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Cuttlefish "conree" Should Be Skinned


This is an excerpt from Le Menagier de Paris
(France, 1393 - Janet Hinson, trans.)
The original source can be found at David Friedman's website

CUTTLEFISH "CONREE" should be skinned, then divided into pieces, then put it in a pan on the fire and some salt with it, and stir often, until it is well dried: then place it in a cloth, and wring it well and dry it with the cloth; then flour it with flour, and fry in plenty of oil with or without onions, then sprinkle spices on it, and eat with leaves of sprouted wheat.

Item, some, after it is skinned and cut in pieces, take it and stir it for a long time in the pan to remove its dampness and liquor which they must often pour off and strain. And when no more comes off, they dry it as above, and then fry it for a long time in lots of oil until it is wrinkled and crisp like pork cracklings, and then it is put in a dish, and powdered spices sprinkled on it, and so eaten. And in the pan with the hot oil on the fire, the oil has taken on the flavour of the cuttlefish, which makes it worthless, and you have to throw in cold wine which makes the taste come out with the steam; and thus the oil remains good for soups, and better than other oil which has not been used in cooking.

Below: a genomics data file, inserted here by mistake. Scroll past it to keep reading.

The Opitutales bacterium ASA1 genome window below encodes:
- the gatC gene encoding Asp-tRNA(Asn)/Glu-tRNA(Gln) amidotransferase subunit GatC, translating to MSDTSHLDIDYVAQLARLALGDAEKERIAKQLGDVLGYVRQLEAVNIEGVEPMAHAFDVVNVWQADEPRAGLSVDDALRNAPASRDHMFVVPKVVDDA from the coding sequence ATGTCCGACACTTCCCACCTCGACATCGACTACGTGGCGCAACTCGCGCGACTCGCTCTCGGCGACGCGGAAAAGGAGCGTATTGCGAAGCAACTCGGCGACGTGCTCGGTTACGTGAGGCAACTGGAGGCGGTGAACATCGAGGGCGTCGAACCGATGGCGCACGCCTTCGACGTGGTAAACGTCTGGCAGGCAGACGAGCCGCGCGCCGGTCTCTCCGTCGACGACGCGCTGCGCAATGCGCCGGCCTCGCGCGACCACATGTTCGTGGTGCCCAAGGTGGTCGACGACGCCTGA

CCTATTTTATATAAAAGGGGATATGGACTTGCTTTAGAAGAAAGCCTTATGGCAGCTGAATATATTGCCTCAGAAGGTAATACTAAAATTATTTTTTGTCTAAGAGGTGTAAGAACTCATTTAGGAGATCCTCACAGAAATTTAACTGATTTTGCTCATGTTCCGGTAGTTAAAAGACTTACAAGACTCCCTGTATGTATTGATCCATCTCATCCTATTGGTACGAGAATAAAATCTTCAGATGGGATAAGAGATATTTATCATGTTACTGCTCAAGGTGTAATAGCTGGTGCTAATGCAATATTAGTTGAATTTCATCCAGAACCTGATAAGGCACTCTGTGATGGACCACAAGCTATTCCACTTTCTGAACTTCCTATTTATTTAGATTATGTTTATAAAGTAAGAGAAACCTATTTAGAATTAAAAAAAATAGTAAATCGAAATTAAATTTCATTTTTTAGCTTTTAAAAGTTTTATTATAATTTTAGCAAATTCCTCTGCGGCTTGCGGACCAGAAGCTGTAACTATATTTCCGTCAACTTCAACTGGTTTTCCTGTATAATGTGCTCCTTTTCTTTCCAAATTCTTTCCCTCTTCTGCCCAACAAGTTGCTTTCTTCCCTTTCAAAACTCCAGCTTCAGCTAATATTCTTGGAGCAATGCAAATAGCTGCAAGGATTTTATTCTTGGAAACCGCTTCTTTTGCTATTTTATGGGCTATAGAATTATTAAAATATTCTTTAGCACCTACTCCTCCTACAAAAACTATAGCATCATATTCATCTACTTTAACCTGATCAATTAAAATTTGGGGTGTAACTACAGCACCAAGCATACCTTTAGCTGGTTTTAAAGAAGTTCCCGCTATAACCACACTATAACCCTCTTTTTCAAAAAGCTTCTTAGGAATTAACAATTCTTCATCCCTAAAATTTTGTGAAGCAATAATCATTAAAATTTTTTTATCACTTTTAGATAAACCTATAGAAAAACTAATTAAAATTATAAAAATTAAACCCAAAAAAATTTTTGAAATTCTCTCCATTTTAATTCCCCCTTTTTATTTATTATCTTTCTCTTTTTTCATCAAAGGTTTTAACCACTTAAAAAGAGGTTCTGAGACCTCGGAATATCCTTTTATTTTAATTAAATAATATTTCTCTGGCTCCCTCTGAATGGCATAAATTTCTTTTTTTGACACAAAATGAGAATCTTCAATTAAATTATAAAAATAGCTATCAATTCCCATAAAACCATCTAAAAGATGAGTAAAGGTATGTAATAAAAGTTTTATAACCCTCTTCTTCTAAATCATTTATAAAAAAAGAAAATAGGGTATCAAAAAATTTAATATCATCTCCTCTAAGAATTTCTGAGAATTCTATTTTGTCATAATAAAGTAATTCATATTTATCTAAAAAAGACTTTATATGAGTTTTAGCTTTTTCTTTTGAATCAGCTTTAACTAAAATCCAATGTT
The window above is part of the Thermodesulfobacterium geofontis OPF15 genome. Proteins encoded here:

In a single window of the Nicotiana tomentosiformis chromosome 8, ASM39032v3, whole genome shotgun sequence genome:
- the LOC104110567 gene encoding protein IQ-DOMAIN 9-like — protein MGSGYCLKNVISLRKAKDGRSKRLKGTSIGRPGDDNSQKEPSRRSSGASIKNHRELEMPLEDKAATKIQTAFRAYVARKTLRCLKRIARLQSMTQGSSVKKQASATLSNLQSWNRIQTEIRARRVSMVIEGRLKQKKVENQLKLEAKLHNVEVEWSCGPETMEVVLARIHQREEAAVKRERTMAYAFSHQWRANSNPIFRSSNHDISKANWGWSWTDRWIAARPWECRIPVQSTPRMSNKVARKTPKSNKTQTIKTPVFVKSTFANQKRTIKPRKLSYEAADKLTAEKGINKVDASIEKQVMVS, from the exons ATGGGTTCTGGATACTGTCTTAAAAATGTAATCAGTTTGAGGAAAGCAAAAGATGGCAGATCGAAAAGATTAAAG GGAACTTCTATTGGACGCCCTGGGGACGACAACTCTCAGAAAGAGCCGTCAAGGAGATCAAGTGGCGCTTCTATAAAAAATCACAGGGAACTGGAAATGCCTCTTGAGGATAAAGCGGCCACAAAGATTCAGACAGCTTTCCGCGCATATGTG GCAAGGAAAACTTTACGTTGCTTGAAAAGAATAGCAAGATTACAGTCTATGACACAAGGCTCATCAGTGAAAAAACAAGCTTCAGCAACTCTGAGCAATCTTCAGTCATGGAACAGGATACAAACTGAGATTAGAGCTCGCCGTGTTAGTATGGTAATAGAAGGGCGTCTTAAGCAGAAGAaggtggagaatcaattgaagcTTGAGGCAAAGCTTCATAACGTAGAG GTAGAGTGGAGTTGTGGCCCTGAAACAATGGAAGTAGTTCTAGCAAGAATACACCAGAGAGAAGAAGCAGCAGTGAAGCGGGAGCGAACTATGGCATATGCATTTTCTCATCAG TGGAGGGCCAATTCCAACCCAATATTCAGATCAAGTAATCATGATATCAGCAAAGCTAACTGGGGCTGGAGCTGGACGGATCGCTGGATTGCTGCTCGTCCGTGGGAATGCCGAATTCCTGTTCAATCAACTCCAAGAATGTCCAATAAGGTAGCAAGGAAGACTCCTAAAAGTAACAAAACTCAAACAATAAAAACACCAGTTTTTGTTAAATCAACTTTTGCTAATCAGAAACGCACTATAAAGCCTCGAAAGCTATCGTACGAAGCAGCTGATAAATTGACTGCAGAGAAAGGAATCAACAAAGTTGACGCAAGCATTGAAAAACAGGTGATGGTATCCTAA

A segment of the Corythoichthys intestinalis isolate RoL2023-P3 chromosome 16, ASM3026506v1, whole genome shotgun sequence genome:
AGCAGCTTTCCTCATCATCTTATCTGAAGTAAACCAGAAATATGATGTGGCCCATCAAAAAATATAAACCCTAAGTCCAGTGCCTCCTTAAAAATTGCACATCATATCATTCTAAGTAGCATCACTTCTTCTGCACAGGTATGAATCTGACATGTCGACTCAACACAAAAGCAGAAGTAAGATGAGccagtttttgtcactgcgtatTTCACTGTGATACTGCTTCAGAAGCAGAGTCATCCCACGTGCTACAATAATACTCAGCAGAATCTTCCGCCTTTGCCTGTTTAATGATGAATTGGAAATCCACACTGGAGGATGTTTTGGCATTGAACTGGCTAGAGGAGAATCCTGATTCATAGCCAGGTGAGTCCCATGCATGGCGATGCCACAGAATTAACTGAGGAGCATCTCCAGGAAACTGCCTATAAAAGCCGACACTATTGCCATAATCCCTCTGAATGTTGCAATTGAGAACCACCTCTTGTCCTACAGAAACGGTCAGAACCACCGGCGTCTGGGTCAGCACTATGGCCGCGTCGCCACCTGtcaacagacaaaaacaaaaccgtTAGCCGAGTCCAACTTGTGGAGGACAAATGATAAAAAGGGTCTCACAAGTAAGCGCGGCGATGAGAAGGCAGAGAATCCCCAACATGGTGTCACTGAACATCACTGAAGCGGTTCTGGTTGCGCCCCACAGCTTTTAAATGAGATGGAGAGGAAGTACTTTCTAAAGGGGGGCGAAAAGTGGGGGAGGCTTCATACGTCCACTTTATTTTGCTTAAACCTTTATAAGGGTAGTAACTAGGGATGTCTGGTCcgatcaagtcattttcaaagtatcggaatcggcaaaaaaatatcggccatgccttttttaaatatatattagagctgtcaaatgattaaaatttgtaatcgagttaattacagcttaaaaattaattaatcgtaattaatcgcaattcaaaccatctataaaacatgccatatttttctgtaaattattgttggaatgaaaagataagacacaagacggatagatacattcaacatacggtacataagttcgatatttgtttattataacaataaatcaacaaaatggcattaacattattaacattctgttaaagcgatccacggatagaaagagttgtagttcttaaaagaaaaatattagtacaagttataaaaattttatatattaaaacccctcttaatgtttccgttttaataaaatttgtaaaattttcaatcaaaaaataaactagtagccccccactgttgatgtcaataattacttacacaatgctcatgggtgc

Item, for anyone who has no other meat except cuttlefish, and it is fried with onions as above, then put in two dishes with a good sauce of boiled garlic thrown on it, this would be a quite passable dish.

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Other versions of this recipe:

Cuttlefish (Le Viandier de Taillevent)




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